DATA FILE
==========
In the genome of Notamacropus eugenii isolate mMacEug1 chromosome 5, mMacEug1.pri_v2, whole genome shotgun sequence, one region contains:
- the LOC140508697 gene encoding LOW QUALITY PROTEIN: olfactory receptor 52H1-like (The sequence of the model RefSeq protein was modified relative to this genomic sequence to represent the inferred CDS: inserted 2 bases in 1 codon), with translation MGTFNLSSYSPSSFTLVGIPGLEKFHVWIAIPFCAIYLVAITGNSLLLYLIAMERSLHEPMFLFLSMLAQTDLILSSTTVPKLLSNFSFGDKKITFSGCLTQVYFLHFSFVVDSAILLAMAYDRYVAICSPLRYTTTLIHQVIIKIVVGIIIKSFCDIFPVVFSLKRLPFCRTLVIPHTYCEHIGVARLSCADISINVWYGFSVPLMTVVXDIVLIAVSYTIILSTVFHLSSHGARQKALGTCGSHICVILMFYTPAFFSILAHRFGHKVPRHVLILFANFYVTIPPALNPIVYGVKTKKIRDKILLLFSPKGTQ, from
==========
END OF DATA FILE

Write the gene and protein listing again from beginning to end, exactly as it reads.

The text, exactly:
In the genome of Notamacropus eugenii isolate mMacEug1 chromosome 5, mMacEug1.pri_v2, whole genome shotgun sequence, one region contains:
- the LOC140508697 gene encoding LOW QUALITY PROTEIN: olfactory receptor 52H1-like (The sequence of the model RefSeq protein was modified relative to this genomic sequence to represent the inferred CDS: inserted 2 bases in 1 codon), with translation MGTFNLSSYSPSSFTLVGIPGLEKFHVWIAIPFCAIYLVAITGNSLLLYLIAMERSLHEPMFLFLSMLAQTDLILSSTTVPKLLSNFSFGDKKITFSGCLTQVYFLHFSFVVDSAILLAMAYDRYVAICSPLRYTTTLIHQVIIKIVVGIIIKSFCDIFPVVFSLKRLPFCRTLVIPHTYCEHIGVARLSCADISINVWYGFSVPLMTVVXDIVLIAVSYTIILSTVFHLSSHGARQKALGTCGSHICVILMFYTPAFFSILAHRFGHKVPRHVLILFANFYVTIPPALNPIVYGVKTKKIRDKILLLFSPKGTQ, from